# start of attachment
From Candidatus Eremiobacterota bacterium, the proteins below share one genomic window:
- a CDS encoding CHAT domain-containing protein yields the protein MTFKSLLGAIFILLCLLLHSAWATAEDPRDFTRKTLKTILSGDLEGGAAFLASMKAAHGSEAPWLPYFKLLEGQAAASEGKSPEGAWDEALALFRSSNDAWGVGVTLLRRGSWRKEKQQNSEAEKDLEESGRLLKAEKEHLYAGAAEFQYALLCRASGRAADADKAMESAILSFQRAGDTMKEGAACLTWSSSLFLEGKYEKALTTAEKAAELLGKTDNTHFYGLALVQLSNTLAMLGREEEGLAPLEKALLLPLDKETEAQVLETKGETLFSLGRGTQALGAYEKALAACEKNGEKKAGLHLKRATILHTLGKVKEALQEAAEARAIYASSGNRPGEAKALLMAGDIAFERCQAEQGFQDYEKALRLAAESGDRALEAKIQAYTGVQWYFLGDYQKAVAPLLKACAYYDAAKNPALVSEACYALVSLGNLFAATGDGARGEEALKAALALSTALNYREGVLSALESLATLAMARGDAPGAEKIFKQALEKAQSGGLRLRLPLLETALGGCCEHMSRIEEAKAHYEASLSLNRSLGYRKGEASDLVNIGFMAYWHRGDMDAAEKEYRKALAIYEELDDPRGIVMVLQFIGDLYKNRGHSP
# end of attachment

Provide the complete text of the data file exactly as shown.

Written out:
From Candidatus Eremiobacterota bacterium, the proteins below share one genomic window:
- a CDS encoding CHAT domain-containing protein yields the protein MTFKSLLGAIFILLCLLLHSAWATAEDPRDFTRKTLKTILSGDLEGGAAFLASMKAAHGSEAPWLPYFKLLEGQAAASEGKSPEGAWDEALALFRSSNDAWGVGVTLLRRGSWRKEKQQNSEAEKDLEESGRLLKAEKEHLYAGAAEFQYALLCRASGRAADADKAMESAILSFQRAGDTMKEGAACLTWSSSLFLEGKYEKALTTAEKAAELLGKTDNTHFYGLALVQLSNTLAMLGREEEGLAPLEKALLLPLDKETEAQVLETKGETLFSLGRGTQALGAYEKALAACEKNGEKKAGLHLKRATILHTLGKVKEALQEAAEARAIYASSGNRPGEAKALLMAGDIAFERCQAEQGFQDYEKALRLAAESGDRALEAKIQAYTGVQWYFLGDYQKAVAPLLKACAYYDAAKNPALVSEACYALVSLGNLFAATGDGARGEEALKAALALSTALNYREGVLSALESLATLAMARGDAPGAEKIFKQALEKAQSGGLRLRLPLLETALGGCCEHMSRIEEAKAHYEASLSLNRSLGYRKGEASDLVNIGFMAYWHRGDMDAAEKEYRKALAIYEELDDPRGIVMVLQFIGDLYKNRGHSP